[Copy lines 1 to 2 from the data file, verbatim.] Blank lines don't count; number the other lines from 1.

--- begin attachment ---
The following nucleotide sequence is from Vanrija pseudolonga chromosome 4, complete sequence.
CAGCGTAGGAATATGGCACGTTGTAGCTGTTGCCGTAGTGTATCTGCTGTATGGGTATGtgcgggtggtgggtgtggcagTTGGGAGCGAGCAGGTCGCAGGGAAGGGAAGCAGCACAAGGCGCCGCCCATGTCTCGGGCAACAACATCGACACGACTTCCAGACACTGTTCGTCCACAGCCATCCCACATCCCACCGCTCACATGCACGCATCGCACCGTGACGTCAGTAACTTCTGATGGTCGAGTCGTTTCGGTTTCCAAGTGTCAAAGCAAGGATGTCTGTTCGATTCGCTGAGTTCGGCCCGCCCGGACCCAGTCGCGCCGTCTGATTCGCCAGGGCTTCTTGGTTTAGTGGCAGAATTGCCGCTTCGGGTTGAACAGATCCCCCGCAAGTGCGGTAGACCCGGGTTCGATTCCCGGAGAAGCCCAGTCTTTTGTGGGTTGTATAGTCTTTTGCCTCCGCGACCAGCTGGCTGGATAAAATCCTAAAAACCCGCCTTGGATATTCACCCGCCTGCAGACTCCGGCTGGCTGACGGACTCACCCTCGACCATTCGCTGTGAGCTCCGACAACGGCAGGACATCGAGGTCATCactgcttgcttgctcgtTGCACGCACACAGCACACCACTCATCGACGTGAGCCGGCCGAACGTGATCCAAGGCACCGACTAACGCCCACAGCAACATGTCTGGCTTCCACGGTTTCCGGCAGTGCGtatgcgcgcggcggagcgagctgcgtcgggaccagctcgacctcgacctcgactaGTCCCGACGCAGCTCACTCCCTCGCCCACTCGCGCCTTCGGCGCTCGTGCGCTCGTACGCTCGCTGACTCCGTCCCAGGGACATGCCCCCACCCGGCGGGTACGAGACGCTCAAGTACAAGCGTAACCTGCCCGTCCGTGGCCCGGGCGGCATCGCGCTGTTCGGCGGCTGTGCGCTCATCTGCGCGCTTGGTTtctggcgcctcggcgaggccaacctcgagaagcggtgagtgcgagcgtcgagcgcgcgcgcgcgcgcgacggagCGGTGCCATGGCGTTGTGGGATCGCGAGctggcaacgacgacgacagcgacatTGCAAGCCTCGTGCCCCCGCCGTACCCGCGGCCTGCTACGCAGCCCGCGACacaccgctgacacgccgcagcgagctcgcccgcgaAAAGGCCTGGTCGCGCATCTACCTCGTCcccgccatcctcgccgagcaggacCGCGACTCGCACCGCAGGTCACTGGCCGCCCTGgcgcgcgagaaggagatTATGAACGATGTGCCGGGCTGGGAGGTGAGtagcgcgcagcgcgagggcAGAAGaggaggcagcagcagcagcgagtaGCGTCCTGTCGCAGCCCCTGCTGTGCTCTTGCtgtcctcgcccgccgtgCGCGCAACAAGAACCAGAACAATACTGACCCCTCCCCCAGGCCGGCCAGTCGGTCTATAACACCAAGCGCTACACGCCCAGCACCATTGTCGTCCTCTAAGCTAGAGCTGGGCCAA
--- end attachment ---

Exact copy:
The following nucleotide sequence is from Vanrija pseudolonga chromosome 4, complete sequence.
CAGCGTAGGAATATGGCACGTTGTAGCTGTTGCCGTAGTGTATCTGCTGTATGGGTATGtgcgggtggtgggtgtggcagTTGGGAGCGAGCAGGTCGCAGGGAAGGGAAGCAGCACAAGGCGCCGCCCATGTCTCGGGCAACAACATCGACACGACTTCCAGACACTGTTCGTCCACAGCCATCCCACATCCCACCGCTCACATGCACGCATCGCACCGTGACGTCAGTAACTTCTGATGGTCGAGTCGTTTCGGTTTCCAAGTGTCAAAGCAAGGATGTCTGTTCGATTCGCTGAGTTCGGCCCGCCCGGACCCAGTCGCGCCGTCTGATTCGCCAGGGCTTCTTGGTTTAGTGGCAGAATTGCCGCTTCGGGTTGAACAGATCCCCCGCAAGTGCGGTAGACCCGGGTTCGATTCCCGGAGAAGCCCAGTCTTTTGTGGGTTGTATAGTCTTTTGCCTCCGCGACCAGCTGGCTGGATAAAATCCTAAAAACCCGCCTTGGATATTCACCCGCCTGCAGACTCCGGCTGGCTGACGGACTCACCCTCGACCATTCGCTGTGAGCTCCGACAACGGCAGGACATCGAGGTCATCactgcttgcttgctcgtTGCACGCACACAGCACACCACTCATCGACGTGAGCCGGCCGAACGTGATCCAAGGCACCGACTAACGCCCACAGCAACATGTCTGGCTTCCACGGTTTCCGGCAGTGCGtatgcgcgcggcggagcgagctgcgtcgggaccagctcgacctcgacctcgactaGTCCCGACGCAGCTCACTCCCTCGCCCACTCGCGCCTTCGGCGCTCGTGCGCTCGTACGCTCGCTGACTCCGTCCCAGGGACATGCCCCCACCCGGCGGGTACGAGACGCTCAAGTACAAGCGTAACCTGCCCGTCCGTGGCCCGGGCGGCATCGCGCTGTTCGGCGGCTGTGCGCTCATCTGCGCGCTTGGTTtctggcgcctcggcgaggccaacctcgagaagcggtgagtgcgagcgtcgagcgcgcgcgcgcgcgcgacggagCGGTGCCATGGCGTTGTGGGATCGCGAGctggcaacgacgacgacagcgacatTGCAAGCCTCGTGCCCCCGCCGTACCCGCGGCCTGCTACGCAGCCCGCGACacaccgctgacacgccgcagcgagctcgcccgcgaAAAGGCCTGGTCGCGCATCTACCTCGTCcccgccatcctcgccgagcaggacCGCGACTCGCACCGCAGGTCACTGGCCGCCCTGgcgcgcgagaaggagatTATGAACGATGTGCCGGGCTGGGAGGTGAGtagcgcgcagcgcgagggcAGAAGaggaggcagcagcagcagcgagtaGCGTCCTGTCGCAGCCCCTGCTGTGCTCTTGCtgtcctcgcccgccgtgCGCGCAACAAGAACCAGAACAATACTGACCCCTCCCCCAGGCCGGCCAGTCGGTCTATAACACCAAGCGCTACACGCCCAGCACCATTGTCGTCCTCTAAGCTAGAGCTGGGCCAA